We've used Planning Poker for over a year now. Our experience is that it is a great and easy way of coming up with estimates. If you don't know what it is, you can read more about it here.
When we started it seemed natural to us then that the values of the Planning Poker deck represented hours; 1,2,3,5,8 hours and so on. We had a rule of thumb that said that no task/requirement/story should be larger than e.g. 18-24 hours. If estimators felt like playing a higher card than that then it indicated that the story needed to be split up into smaller bits.
So, this seemed fine, especially on paper. The problem was that many sessions became extremely lengthy and we often got stuck in discussions about details and solutions. I know this is to be avoided in Planning Poker, but that's what I wanted to point out here: we made that mistake. It wasn't as easy as just saying "No let's not talk about design details now"... We said that. Over and over :-). People felt they needed to discuss the details, in order to decide between e.g. a 5 or an 8, or between 8 and 13... It was often possible to force a play and ask people to follow gut-feeling and intuition first, but the discussions kept popping up over and over again.
Our approach on avoiding this and speeding up the sessions was to simplify: forget hours. We estimate days instead. Our smallest estimate now is 0.5 (days) and then we follow the typical Planning Poker deck series; 1,2,3,5,8 and so on. A typical task/story takes between 0.5 and 5 days, I would say.
In my experience estimating in hours causes a false sense of security and leads to over-confidence in the plans. One of the arguments against using days as the estimation unit may be that we then miss the opportunity of really thinking through what parts/activities/tasks a certain story/task consists of and thereby miss possibly important aspects in the estimate... Maybe it is so. I dont know yet... So far I think it's a good tradeoff; I trade waste of time and false sense of security for a possible decreased accuracy... Well, I've already accepted to sacrifice accuracy given the 2-3 minutes per story and the whole idea behind Poker Planning to begin with: a fast and simlpe way of estimating.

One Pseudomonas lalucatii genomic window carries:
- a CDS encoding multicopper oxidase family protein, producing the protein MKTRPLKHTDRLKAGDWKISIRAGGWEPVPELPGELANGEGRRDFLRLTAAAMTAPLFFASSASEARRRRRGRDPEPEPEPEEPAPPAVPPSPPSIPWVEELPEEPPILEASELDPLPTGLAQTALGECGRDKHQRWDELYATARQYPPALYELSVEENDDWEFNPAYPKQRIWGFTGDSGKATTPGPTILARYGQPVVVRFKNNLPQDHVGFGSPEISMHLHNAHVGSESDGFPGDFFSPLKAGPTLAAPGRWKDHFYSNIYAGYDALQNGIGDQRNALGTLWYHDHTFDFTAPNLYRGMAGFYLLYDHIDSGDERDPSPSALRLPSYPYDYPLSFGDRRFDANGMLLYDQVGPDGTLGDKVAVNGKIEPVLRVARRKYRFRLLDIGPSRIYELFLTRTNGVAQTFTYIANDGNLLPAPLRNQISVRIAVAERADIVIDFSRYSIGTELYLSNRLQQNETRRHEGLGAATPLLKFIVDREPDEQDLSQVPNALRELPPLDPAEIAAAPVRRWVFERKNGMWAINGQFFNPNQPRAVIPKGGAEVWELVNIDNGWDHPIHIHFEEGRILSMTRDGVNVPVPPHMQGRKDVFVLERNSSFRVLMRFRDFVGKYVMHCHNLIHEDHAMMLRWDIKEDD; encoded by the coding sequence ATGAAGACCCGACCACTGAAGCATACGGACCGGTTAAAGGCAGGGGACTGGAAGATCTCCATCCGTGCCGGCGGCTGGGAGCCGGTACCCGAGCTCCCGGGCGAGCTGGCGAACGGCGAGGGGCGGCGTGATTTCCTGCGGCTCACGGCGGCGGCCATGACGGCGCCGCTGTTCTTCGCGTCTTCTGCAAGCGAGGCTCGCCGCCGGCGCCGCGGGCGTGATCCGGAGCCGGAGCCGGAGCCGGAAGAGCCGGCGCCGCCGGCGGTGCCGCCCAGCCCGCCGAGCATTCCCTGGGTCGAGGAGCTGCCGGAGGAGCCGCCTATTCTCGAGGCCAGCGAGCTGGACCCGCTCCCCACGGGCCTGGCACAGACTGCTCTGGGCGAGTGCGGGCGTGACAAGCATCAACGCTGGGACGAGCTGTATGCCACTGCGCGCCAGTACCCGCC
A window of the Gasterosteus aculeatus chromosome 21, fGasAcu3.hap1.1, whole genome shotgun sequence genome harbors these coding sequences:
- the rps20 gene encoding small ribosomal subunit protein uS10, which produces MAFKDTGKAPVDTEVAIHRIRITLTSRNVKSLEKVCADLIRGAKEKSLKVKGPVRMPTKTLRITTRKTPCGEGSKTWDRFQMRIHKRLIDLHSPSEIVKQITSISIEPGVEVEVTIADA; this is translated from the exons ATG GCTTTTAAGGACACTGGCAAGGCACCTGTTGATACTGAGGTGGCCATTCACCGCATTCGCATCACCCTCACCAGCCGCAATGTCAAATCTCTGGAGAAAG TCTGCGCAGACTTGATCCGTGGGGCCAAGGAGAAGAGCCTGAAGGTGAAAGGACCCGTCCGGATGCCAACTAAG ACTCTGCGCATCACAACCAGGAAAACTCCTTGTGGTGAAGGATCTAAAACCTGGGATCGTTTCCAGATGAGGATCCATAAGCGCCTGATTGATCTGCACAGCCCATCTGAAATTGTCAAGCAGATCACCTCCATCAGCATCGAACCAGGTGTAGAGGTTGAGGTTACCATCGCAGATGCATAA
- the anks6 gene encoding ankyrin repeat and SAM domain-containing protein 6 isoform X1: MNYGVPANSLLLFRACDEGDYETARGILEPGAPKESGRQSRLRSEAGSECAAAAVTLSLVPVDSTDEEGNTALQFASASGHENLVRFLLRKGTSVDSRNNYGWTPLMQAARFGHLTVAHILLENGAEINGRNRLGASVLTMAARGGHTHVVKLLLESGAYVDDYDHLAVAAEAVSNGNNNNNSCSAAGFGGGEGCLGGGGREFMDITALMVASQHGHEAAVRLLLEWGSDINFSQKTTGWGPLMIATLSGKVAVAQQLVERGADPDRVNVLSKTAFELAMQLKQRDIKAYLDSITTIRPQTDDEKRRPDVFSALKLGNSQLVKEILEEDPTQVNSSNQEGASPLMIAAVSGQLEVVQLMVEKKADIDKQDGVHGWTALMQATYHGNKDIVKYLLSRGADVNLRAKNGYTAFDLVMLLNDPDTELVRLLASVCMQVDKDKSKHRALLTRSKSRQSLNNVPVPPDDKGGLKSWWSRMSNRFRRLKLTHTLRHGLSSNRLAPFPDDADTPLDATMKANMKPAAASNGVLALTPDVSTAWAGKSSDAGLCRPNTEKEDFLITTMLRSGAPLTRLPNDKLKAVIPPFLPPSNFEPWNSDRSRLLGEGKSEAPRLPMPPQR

My understanding of the common practice in Scrum is that you estimate two sorts of things;
1. Estimate stories in Story Points, which is a relative estimate of complexity (regardless of time)
2. Break stories down into tasks and estimate tasks in hours.
Our implementation (so far :-)) is to simply estimate stories using Gnome Days. Sometimes we have to break stories down into tasks during a sprint planning session, but certainly not always. If we do, we obviously estimate the tasks individually, but we still use days as the unit, not hours.
I'm curious to hear about other people's experience in estimating days vs hours in Scrum.
Agile Everywhere – slides from my keynote at Lean Forum - Here are the slides from my keynote “Agile Everywhere” at Lean Forum, Gothenburg. Great conference, great atmosphere! Very inspiring to hang out with a bun...
1 month ago